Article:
However, the non-completion of these milestones within the transition period is not a valid argument for granting the extension. As Art. XVI Sec. 1 of the BOL states: “The transition period shall be without prejudice to the initiation or continuation of other measures that may be required by post-conflict transition and normalization even beyond the term of the Bangsamoro Transition Authority.”
In other words, the work on normalization and other facets of post-conflict transition contained in the CAB may and should continue even beyond the transition period defined by the BOL.
Delays and the need for extension
Therefore, it is only within the Political Track that the MILF and/ or the BTA can argue, with reason and evidence, that the period leading to 2022 is insufficient to complete all the milestones defined in the BOL.
Specifically, the proponents of the extension can highlight the delays in the release of the block grant in 2020; the impact of the COVID-19 pandemic on the operations of the BARMM government and on the passage of the priority legislations; and the learning curve that the MILF must undergo as it transforms from a revolutionary group to an organization mandated to lead the governance of BARMM, as compelling reasons to grant the extension.
A roadmap can present evidence showing what has been done as of December 2020 and what can realistically be done in 2021 and 2022. It can then provide a basis to argue that an additional 3 years — from 2022 to 2025 — is necessary to complete the Political Track.
Whether the completion of the Political Track can be accomplished by the BTA or by a parliament duly elected in 2022 is more of a political question that we will leave to the discretion of Congress.
The responsibility for achieving the milestones under the Political and the Normalization tracks falls on different sets of actors. For the Political Track, completing the milestones during the transition period falls heavily on the BTA. For the Normalization Track, both the MILF and the GPH must guarantee that the commitments of the CAB are achieved.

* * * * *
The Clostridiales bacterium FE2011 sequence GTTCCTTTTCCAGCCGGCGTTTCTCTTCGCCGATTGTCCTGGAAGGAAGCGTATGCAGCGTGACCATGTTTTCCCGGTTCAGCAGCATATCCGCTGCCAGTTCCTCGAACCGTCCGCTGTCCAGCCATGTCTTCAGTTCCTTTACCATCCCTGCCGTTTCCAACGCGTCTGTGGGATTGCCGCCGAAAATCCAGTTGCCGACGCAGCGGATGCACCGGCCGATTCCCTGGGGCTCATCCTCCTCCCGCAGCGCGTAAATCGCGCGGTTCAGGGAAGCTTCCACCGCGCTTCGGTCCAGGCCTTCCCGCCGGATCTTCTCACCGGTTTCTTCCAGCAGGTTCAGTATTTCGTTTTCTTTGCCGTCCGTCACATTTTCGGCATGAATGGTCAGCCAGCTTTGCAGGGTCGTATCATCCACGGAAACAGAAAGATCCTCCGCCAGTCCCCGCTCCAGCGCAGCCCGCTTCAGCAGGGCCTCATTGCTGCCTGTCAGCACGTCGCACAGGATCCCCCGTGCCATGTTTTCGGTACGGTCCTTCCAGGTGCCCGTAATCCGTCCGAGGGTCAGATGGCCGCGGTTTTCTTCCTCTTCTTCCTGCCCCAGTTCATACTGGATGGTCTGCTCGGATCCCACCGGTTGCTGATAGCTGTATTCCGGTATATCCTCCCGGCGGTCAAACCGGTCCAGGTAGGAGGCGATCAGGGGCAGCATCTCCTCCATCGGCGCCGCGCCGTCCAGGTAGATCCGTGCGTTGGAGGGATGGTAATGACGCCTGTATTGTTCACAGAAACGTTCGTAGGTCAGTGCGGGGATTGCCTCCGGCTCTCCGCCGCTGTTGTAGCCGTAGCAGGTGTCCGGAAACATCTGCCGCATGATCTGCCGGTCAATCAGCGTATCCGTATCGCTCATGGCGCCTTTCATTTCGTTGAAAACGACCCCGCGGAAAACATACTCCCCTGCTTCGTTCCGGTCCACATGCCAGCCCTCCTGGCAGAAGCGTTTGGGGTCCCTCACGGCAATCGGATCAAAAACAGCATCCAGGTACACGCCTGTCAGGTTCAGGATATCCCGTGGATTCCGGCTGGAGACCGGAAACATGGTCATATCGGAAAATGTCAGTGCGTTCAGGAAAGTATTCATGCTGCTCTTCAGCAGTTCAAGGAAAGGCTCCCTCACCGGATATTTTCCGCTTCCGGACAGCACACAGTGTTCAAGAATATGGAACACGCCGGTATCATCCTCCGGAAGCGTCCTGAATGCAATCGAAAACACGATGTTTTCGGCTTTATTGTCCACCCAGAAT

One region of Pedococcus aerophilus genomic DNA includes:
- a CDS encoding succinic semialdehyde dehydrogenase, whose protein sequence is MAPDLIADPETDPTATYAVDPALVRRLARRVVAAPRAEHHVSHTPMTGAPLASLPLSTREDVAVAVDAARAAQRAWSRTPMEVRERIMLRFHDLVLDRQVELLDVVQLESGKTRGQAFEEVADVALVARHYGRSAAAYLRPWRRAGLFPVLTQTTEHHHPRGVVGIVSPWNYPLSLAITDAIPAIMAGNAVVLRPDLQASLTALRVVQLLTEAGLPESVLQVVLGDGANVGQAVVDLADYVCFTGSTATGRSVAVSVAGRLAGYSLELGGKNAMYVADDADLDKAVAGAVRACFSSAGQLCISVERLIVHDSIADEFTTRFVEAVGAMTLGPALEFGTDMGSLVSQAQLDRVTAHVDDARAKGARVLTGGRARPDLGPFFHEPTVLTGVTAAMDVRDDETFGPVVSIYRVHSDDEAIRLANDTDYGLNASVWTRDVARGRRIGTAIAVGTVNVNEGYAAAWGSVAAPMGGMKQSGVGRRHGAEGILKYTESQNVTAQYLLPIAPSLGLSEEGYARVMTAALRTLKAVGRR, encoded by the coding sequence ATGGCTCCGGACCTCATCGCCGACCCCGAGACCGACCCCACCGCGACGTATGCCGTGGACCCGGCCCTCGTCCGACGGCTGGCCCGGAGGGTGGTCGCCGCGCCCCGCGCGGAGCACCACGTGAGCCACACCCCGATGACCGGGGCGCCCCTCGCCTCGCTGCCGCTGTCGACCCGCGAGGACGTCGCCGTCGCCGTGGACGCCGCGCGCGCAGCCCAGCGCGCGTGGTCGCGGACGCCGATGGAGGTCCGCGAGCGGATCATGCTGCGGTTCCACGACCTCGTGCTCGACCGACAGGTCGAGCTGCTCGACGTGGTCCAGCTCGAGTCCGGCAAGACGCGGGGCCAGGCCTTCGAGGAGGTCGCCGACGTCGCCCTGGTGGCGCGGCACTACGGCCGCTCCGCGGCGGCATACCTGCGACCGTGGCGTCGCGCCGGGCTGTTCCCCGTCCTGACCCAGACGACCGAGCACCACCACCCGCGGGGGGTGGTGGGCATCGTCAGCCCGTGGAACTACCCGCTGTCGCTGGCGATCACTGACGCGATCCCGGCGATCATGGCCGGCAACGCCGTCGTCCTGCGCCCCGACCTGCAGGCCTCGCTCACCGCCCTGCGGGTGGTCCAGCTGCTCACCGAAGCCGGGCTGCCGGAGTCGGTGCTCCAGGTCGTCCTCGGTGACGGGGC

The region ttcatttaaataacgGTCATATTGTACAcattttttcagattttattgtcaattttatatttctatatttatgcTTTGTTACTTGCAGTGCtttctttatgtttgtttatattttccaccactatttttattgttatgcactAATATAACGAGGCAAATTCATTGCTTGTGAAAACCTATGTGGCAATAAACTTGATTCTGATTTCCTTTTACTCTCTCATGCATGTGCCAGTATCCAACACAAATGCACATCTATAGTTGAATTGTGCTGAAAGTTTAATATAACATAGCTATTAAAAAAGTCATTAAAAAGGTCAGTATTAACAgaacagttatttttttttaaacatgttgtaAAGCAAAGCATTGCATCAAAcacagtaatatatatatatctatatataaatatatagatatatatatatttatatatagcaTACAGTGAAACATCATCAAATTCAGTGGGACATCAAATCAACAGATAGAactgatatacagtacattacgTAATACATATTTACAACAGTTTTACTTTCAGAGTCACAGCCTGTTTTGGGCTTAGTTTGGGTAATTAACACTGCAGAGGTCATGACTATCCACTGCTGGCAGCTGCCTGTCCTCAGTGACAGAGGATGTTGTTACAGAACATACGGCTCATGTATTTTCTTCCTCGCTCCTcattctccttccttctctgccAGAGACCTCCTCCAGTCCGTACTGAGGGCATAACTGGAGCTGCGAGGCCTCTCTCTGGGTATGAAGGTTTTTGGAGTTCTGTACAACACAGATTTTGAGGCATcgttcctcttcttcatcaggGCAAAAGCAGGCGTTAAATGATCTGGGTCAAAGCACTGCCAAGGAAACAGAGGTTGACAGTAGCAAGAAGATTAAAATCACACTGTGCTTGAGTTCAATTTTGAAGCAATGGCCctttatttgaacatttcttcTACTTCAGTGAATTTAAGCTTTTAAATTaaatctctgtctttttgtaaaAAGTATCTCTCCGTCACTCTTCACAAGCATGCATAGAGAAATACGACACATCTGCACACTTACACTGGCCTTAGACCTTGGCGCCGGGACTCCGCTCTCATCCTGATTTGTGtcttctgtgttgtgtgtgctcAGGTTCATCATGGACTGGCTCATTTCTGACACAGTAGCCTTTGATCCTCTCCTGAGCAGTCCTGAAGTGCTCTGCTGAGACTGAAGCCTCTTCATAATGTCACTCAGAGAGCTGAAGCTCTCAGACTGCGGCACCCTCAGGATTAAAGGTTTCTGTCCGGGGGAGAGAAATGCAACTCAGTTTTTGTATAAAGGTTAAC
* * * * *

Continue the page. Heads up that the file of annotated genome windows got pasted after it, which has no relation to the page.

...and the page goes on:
Nonetheless, it must be stressed that the two tracks are not independent of each other. For one, the central role that the MILF plays in achieving the milestones in both tracks cannot be overemphasized. The BTA is MILF-led during the transition period, thereby requiring them to take the lead in managing the BARMM government. On the other hand, it is also MILF’s armed forces who are at the center of the decommissioning and normalization process. Such responsibilities in both tracks have naturally strained the absorptive capacity of the MILF and have impacted the pace of achieving the milestones on the Political Track.
The national government’s inability to deliver on its commitments in both tracks should also be considered in explaining why certain milestones were not met.
Aside from the delays in the release of the block grant, the government also fell short on its duty to set up the Inter-Government Relations Bodies under the Political Track and to provide resources for the decommissioning process, among others, under the Normalization Track.
The Bangsamoro peace process requires the completion of both the Political and the Normalization tracks, signifying that both the Philippine Government and the MILF have stayed true to their commitments to each other and to the country for a final political settlement to the decade-long armed struggle in Muslim Mindanao. – Rappler.com
Luisito G. Montalbo, MBA, is a member of the Board of Trustees of INCITEGov, a policy research and advocacy center in the Philippines. He is also a former undersecretary of the Office of the Presidential Adviser on the Peace Process. Download the full think piece here.